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Democrats and Republicans share a problem: They hate judges. Or at least so it appears. One might think this claim is nonsense, considering the emphasis the parties have placed on judicial appointments over the last five years. But it is true.
As recent coverage, op-eds, and media hits commemorating the January 6th riots indicate, the Judge most recently the subject of the Left’s ire is Merrick Garland. Sure, Garland is no longer a judge, but he – at least according to the Left – very much so still acts as one, prioritizing fairness and equity over political victory.
Indeed, though Garland now sits in the Executive Branch as Attorney General, a role that at the very least appears to be more partisan than his former role in the judiciary, Garland “ha[s] made restoring public faith in the political neutrality of the Justice department his core goal.” So focused is he, according to the Left, on preserving the reputation of the Attorney General position, he has abdicated his duty as Attorney General. Indeed, some on the Left are questioning whether he has the “skill set” necessary to be AG, with other progressives even “calling for [his] ouster.”
This is quite ironic, given the fervor with which the Left supported Garland’s nomination to the Supreme Court not too long ago.
Evading the better or best outcome for the sake of preserving the sanctity of an institution is something that should sound very familiar to the political right. It is their main critique of Chief Justice John Roberts.
In perhaps the most famous example of Roberts prioritizing institutional considerations over substantive outcome, Judge Roberts switched his vote in a landmark case, NFIB v. Sebelius, thus compromising the legal legitimacy of his opinion for the sake of the Court as an institution. In Sebelius, in order to dissuade the notion that five partisan judges were swatting down the landmark legislation of a popular democratic president.
Roberts felt that he needed to “save the court,” because “a 5-4 decision to strike down Obamacare along party lines, whatever its reasoning, would have been received by the general public as yet more proof that the court is merely an extension of the nation’s polarized politics.” Ultimately, Roberts “made the judgment that, if the law were struck down along partisan lines, the institution of which he views himself as the steward would emerge weakened from the resulting public fight.”
Decisions like the one in Sebelius have led some in the Conservative legal movement to write that “the conservative legal movement and its various institutional vessels, such as the Federalist Society, have failed conservatism.” It is worth noting however, among the general public, in contrast, John Roberts’ favorability leads all leaders of government institutions.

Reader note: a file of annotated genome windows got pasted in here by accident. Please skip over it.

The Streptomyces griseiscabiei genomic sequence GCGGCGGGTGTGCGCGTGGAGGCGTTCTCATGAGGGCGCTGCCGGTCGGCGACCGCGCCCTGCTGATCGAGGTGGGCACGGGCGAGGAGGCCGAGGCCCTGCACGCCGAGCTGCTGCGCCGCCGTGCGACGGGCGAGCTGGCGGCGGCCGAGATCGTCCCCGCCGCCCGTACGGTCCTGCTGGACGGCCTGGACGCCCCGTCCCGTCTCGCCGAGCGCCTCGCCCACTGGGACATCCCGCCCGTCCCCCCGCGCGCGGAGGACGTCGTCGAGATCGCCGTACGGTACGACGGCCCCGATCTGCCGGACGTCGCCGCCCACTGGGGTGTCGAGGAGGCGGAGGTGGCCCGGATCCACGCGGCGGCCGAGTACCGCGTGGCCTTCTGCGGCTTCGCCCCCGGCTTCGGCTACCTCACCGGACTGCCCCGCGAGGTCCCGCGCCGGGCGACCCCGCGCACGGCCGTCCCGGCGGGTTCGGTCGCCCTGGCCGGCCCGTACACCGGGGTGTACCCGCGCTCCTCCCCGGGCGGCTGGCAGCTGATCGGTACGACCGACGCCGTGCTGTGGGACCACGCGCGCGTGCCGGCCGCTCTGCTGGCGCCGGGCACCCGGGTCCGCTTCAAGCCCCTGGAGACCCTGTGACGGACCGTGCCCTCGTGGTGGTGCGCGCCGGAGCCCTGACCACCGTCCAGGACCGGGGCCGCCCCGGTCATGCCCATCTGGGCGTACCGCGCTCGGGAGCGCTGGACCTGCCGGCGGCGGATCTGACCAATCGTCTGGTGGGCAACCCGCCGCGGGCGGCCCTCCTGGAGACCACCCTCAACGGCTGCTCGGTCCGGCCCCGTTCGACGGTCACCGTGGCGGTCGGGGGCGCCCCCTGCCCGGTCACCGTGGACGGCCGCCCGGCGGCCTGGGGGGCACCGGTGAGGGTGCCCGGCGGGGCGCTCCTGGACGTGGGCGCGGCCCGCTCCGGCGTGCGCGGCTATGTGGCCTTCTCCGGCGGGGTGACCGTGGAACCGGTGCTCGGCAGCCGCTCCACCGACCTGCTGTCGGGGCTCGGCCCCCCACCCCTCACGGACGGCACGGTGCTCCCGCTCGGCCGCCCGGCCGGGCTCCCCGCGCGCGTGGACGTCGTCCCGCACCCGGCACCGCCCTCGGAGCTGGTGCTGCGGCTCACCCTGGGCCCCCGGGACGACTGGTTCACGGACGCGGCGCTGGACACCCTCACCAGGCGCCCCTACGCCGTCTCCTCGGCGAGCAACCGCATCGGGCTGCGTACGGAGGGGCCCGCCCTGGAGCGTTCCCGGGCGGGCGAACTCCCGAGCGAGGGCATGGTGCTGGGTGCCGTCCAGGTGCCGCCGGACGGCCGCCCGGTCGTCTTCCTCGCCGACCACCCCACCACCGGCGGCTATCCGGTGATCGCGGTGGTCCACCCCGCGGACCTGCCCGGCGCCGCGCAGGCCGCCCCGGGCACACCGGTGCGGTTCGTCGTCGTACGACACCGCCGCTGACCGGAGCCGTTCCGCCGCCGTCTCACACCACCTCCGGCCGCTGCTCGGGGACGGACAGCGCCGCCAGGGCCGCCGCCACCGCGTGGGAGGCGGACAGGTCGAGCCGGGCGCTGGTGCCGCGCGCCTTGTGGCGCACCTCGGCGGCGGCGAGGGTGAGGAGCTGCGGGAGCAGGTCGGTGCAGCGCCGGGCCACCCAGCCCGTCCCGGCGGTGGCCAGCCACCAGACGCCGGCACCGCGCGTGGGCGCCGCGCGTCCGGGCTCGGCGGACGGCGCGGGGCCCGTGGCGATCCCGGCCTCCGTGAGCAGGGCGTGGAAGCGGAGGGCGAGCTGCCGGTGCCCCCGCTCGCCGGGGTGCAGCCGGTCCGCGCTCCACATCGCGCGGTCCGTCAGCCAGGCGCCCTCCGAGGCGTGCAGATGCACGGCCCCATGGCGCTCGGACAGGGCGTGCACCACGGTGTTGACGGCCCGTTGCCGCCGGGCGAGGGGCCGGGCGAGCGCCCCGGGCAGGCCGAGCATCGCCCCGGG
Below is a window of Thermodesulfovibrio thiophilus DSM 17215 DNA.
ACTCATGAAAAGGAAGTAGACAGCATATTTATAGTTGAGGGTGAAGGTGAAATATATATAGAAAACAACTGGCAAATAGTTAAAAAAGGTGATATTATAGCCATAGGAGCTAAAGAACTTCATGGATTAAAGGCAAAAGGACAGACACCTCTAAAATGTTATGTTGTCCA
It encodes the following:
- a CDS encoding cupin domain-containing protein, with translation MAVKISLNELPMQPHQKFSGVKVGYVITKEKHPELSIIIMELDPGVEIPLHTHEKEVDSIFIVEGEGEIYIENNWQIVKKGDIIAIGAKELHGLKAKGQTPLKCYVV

This is merely one exception, each, where each of these two judges drew the ire of those who put their faith in them by prioritizing the perceived legitimacy of their institution over the desires of their respective parties. But this is a consistency between the two.
The similarities between the approaches taken by Judge Garland and Judge Roberts are striking. Just as Roberts, at the Court, “would prefer not to throw people off of existing programs, or overturn precedents, or strike down entire federal laws, when he can avoid it,” In the DOJ, “Garland is simply trying to uphold past Justice Department precedents.” For both, a good outcome is the one that changes little about how the government, the law, and the federal bureaucracy operates.
Ultimately, Roberts and Garland are two sides of the same coin. They are career centrist institutionalists that care more about the institution itself than what it sets out to accomplish. Roberts is right of center, Garland is left of center, but both of them have the legitimacy of the institution they serve at the center of their attention.
Americans hate that. They hate it because they see bureaucracy as evil and they see accomplishing their partisan ends as the point of government's existence.
However, what these critics forget is that the pendulum always swings in the other direction. No example is more famous than the Democrats’ decision to reform senate procedure on federal court nominations only for that procedure to be used against them in the context of, ironically, Merrick Garland’s own nomination.
Though institutionalism for institutionalisms sake is a stupid endeavor, using systems of government for overtly partisan ends will always come to bite back those who do it. Take it from Merrick Garland, who was scorned by partisan tactics that infiltrated systems of governance, and yet still stands up to the partisans in his party who ask him to use his office as a weapon, instead of as a tool.
Most of all, partisans ought to be thankful to the Garlands’ and the Roberts’ of the world, those who ensure that our government does not become fully political, even in times where these judges wield the power to entrench their institution into long-term partisan outcomes. Alternatively, at the very least, both sides can commiserate about the lacking satisfaction that comes along with centrist institutionalists.
Elliot Fuchs is a consultant, writer, and a student at Georgetown Law School. His legal analysis and political commentary has appeared in many outlets, including USAToday, The New Jersey Law Journal, and Law360.com. Follow him on Twitter @Elliot_Fuchs.
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